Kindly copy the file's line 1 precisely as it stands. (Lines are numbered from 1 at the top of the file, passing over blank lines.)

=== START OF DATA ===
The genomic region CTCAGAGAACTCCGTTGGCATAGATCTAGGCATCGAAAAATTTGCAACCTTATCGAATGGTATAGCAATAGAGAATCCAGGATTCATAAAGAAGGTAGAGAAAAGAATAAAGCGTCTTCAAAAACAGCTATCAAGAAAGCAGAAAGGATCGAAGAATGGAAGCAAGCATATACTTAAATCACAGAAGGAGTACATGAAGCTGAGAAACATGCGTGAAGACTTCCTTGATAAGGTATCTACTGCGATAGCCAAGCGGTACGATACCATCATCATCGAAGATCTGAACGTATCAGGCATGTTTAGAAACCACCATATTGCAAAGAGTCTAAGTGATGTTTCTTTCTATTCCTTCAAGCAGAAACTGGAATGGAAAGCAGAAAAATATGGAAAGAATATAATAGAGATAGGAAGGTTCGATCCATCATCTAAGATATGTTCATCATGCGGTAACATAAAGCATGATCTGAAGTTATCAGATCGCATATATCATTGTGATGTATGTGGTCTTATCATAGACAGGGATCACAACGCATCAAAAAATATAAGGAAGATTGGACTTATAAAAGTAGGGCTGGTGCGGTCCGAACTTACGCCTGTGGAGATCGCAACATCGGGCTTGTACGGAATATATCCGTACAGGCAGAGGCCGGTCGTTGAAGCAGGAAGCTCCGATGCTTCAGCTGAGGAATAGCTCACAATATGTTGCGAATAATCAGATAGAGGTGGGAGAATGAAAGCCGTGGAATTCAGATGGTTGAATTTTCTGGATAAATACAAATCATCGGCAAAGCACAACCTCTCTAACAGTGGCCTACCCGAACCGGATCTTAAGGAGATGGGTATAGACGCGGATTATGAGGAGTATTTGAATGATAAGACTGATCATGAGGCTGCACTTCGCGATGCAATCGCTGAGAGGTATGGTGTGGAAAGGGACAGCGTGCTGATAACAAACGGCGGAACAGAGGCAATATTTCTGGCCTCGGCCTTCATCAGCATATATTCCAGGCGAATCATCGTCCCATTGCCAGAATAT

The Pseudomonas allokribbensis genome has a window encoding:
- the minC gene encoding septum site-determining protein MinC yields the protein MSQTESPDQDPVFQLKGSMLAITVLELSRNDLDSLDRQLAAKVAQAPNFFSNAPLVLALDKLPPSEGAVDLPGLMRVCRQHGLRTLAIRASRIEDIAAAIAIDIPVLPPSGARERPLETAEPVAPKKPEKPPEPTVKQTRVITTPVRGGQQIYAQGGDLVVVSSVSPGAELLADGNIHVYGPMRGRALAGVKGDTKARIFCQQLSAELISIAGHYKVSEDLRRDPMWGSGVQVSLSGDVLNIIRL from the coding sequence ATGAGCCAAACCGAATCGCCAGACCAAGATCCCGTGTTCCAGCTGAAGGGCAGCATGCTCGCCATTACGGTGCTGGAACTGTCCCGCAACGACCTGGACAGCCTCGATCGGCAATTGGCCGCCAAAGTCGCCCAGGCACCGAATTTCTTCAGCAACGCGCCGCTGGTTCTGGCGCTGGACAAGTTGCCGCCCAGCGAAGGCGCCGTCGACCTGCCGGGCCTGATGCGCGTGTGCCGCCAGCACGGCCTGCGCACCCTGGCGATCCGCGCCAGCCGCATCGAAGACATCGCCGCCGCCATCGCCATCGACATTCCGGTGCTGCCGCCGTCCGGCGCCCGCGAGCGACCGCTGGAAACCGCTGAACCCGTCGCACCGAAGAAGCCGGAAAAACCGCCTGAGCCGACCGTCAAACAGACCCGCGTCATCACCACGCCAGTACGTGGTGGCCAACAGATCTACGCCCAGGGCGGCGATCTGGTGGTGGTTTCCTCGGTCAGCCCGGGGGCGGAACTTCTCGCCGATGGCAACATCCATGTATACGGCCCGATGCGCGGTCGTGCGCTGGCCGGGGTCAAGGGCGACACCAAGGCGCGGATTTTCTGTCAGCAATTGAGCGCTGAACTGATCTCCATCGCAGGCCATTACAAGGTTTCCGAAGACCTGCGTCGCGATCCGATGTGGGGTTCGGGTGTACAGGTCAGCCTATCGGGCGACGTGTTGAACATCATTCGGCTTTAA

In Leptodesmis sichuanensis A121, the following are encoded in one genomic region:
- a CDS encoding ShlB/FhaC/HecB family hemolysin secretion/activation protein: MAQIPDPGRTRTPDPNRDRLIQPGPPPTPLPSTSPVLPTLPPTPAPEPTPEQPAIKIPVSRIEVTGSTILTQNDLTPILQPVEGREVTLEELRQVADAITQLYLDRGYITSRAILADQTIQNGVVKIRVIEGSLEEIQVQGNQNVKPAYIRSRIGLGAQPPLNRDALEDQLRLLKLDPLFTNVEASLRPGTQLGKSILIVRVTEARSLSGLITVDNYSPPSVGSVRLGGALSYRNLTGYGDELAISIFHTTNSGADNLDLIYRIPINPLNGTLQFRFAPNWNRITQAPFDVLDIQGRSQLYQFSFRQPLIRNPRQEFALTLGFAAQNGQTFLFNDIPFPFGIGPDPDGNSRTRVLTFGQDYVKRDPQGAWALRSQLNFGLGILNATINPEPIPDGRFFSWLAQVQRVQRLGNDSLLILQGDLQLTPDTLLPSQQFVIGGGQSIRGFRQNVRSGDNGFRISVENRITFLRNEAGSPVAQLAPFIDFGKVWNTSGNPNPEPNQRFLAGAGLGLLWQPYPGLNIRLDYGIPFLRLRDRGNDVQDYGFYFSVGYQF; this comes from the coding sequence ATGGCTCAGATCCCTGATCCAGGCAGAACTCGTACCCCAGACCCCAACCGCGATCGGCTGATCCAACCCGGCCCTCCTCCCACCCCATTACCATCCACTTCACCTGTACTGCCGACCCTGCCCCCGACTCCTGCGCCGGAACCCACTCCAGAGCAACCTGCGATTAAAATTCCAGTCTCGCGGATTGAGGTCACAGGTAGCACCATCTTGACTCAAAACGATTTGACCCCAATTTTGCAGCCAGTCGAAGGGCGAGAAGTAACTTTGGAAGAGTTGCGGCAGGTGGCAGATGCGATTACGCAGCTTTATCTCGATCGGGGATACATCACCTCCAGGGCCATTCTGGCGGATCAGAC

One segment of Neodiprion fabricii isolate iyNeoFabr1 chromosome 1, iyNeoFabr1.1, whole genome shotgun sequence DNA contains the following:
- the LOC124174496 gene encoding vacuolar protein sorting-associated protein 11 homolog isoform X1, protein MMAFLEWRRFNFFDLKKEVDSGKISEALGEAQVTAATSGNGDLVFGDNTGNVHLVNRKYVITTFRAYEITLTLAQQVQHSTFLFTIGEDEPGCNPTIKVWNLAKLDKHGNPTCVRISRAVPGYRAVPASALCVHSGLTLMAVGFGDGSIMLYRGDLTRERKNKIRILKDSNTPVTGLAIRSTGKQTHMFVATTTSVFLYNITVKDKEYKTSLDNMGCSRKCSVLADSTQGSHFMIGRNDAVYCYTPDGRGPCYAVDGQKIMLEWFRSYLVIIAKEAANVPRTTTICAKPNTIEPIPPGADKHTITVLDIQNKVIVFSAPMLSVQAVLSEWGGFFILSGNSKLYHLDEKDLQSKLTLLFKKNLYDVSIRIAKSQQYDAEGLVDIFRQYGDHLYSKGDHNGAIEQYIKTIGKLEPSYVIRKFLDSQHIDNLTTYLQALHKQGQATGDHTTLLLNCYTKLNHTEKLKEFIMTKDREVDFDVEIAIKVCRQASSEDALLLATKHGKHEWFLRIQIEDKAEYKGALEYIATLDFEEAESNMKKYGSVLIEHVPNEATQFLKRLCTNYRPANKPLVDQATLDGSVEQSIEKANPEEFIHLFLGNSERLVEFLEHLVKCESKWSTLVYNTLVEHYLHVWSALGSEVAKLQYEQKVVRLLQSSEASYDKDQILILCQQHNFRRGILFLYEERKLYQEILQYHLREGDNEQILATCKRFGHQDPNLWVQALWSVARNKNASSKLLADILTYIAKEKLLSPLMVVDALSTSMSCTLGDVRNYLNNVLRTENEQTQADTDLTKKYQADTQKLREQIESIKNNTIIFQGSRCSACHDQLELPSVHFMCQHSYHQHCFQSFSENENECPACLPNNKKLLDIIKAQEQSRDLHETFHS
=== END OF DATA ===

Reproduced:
The genomic region CTCAGAGAACTCCGTTGGCATAGATCTAGGCATCGAAAAATTTGCAACCTTATCGAATGGTATAGCAATAGAGAATCCAGGATTCATAAAGAAGGTAGAGAAAAGAATAAAGCGTCTTCAAAAACAGCTATCAAGAAAGCAGAAAGGATCGAAGAATGGAAGCAAGCATATACTTAAATCACAGAAGGAGTACATGAAGCTGAGAAACATGCGTGAAGACTTCCTTGATAAGGTATCTACTGCGATAGCCAAGCGGTACGATACCATCATCATCGAAGATCTGAACGTATCAGGCATGTTTAGAAACCACCATATTGCAAAGAGTCTAAGTGATGTTTCTTTCTATTCCTTCAAGCAGAAACTGGAATGGAAAGCAGAAAAATATGGAAAGAATATAATAGAGATAGGAAGGTTCGATCCATCATCTAAGATATGTTCATCATGCGGTAACATAAAGCATGATCTGAAGTTATCAGATCGCATATATCATTGTGATGTATGTGGTCTTATCATAGACAGGGATCACAACGCATCAAAAAATATAAGGAAGATTGGACTTATAAAAGTAGGGCTGGTGCGGTCCGAACTTACGCCTGTGGAGATCGCAACATCGGGCTTGTACGGAATATATCCGTACAGGCAGAGGCCGGTCGTTGAAGCAGGAAGCTCCGATGCTTCAGCTGAGGAATAGCTCACAATATGTTGCGAATAATCAGATAGAGGTGGGAGAATGAAAGCCGTGGAATTCAGATGGTTGAATTTTCTGGATAAATACAAATCATCGGCAAAGCACAACCTCTCTAACAGTGGCCTACCCGAACCGGATCTTAAGGAGATGGGTATAGACGCGGATTATGAGGAGTATTTGAATGATAAGACTGATCATGAGGCTGCACTTCGCGATGCAATCGCTGAGAGGTATGGTGTGGAAAGGGACAGCGTGCTGATAACAAACGGCGGAACAGAGGCAATATTTCTGGCCTCGGCCTTCATCAGCATATATTCCAGGCGAATCATCGTCCCATTGCCAGAATAT